As a second-time mom, I was prepared (as much as one can be) for the sleepless nights and back-to-back-to-back nursing sessions that come along with having a newborn. When my son reached 11 months old and those nights weren't getting any less sleepless, though, I knew something had to give.
He was still waking me up at least three or four times every night to nurse. After confirming with his pediatrician that he was getting more than enough breast milk and solid food during the day, my husband and I decided it was time for a healthy dose of sleep training.
Every book, website, video, and Facebook group will tell you to do something differently — and they all claim to be the best.
Deep down, I had known for months that we needed to give sleep training a try. My hesitance to take on the task had been due not only to sleep deprivation, but also because of the sheer volume of sleep training methods out there. Every book, website, video, and Facebook group will tell you to do something differently — and they all claim to be the best. In my state of perpetual exhaustion, it felt like more than my brain could handle.
Eventually, I worked up the courage to check out a few books from the library. My favorites were The Sleep Lady's Good Night Sleep Tight and The Happiest Baby Guide to Great Sleep by Dr. Harvey Karp. I thought I would want to follow a specific plan to the letter, but no one approach felt like the perfect fit for us. My husband discussed what we liked and didn't like about each method, and came up with our own plan.
Our method involved the following:
- Instead of nursing to sleep, nurse and then give him a bath so I can lie him down drowsy but awake
- Leave the room, but check on him in increasing five-minute intervals (five, then 10, then 15, etc.) until he falls asleep
- Only comfort him or hold him long enough for him to calm down and then lie him back in bed
- Remove "sleep crutches" like pacifiers or rubbing his back until he falls asleep
- Let my husband handle some of the overnight wake-ups so he isn't always expecting milk
We chose a Tuesday evening to start the process. I expected to spend most of the night lying in bed listening to our son cry, but it went surprisingly well. I nursed him and then gave him a bath and let my husband put him to bed. He was (not surprisingly) still crying after five minutes, so my husband went in to comfort him. He let another 10 minutes pass before going in again. Before we hit the 15-minute mark, he was asleep. I was seriously shocked. He only woke up twice overnight and we were able to get him back to sleep without nursing him.
From there, things progressed rather quickly. Within a few days, he was sleeping through the night and we didn't have to check on him more than once after lying him down. He was finally learning how to fall asleep and stay asleep without my help. I felt like a new woman! I hadn't had a full night's sleep in almost a year and I didn't realize just how tired and worn-down I had felt until I had a few nights of sweet, sweet rest.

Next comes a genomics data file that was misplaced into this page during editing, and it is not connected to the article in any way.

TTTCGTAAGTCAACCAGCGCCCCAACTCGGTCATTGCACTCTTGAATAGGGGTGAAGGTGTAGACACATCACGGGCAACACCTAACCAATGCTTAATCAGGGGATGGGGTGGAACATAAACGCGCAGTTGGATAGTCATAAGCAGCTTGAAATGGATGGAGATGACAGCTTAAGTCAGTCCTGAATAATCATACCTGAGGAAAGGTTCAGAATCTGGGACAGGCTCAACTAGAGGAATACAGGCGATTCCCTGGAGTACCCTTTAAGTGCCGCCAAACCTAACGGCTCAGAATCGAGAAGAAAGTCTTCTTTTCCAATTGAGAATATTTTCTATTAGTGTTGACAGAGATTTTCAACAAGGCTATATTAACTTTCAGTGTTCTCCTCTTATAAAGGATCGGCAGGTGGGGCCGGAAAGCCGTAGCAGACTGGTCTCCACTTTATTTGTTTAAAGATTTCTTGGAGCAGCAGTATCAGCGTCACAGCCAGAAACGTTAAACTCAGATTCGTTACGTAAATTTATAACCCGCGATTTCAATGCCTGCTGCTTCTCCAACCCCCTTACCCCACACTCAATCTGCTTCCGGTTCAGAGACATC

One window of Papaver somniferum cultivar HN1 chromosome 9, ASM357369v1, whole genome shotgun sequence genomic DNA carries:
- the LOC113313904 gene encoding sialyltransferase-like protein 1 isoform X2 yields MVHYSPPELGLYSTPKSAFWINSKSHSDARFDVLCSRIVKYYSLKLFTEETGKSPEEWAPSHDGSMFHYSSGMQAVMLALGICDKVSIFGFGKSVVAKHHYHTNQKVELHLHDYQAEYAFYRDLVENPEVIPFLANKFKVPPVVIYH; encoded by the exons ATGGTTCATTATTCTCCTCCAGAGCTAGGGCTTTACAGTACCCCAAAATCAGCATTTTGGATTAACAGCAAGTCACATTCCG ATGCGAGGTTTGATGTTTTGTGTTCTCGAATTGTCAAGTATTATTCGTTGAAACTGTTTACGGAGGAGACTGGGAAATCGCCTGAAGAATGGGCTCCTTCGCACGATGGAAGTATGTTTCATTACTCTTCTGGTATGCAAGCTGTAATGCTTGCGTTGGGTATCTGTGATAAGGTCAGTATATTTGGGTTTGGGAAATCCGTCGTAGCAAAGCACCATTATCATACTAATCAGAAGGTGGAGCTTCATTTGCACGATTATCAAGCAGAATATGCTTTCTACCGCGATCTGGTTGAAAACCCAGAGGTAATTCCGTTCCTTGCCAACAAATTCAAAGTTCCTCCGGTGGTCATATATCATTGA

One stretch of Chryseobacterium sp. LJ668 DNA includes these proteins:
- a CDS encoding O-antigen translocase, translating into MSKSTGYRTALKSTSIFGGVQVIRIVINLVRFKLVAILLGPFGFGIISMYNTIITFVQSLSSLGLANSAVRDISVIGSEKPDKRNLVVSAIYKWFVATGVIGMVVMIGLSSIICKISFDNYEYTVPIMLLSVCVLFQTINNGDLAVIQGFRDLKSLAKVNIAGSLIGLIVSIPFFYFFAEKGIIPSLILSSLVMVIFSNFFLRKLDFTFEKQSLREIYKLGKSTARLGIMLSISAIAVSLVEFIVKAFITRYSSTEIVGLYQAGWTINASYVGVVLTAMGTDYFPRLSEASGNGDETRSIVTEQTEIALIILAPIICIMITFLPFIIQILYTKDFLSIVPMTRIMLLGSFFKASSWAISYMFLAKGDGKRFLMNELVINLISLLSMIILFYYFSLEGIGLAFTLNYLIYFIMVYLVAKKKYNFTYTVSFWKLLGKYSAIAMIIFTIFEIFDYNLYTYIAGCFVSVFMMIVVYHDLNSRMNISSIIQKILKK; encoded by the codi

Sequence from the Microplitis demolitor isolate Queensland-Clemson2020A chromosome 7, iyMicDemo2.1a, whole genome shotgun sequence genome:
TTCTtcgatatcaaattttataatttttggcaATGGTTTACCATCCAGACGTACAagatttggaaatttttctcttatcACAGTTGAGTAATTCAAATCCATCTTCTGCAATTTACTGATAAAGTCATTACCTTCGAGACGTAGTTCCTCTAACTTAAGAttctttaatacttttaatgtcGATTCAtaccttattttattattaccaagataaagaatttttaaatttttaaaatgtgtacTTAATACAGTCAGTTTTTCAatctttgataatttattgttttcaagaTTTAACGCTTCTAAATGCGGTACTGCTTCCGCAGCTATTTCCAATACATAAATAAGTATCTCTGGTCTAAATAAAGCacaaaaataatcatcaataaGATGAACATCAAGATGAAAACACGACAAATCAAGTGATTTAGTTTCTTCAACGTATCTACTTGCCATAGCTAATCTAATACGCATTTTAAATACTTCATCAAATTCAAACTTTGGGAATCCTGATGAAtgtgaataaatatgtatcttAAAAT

I'm not saying you should do it our way. There are lots of ways to sleep train — this is just the one that worked for us. If you are ready to tackle the world of sleep training, here are a few tips I would recommend:
1. Do your research and choose a method that feels right for you.
Just because your neighbor used the cry-it-out method doesn't mean you have to if you aren't comfortable with it. On the same note, you don't have to listen to your mother-in-law when she tells you that you are hurting your baby by not picking her up every time she cries. Read a few books or websites and choose the path that most resonates with you.
2. Stick to the plan and trust the process.
Babies thrive on routines, which is the exact reason it can be so difficult to break them of their current sleep habits when you decide to sleep-train. Whichever method you decide to use, go over the plan with anyone else who will be putting your baby down for naps or at night (your partner, a babysitter, etc.) and stick to it. If you waffle back and forth, your baby will feel confused and frustrated . . . and so will you.
3. Choose the right time.
Yes, we could have tried sleep training much sooner, but I just wasn't ready. You don't have to sleep train at 3 months or 6 months or even at all if it isn't what you want to do. For me, I knew when it felt like the right time, and it made it that much easier to take on sleep training and see it through to the (glorious) other side.
Here's wishing you good luck, better rest, and lots of coffee.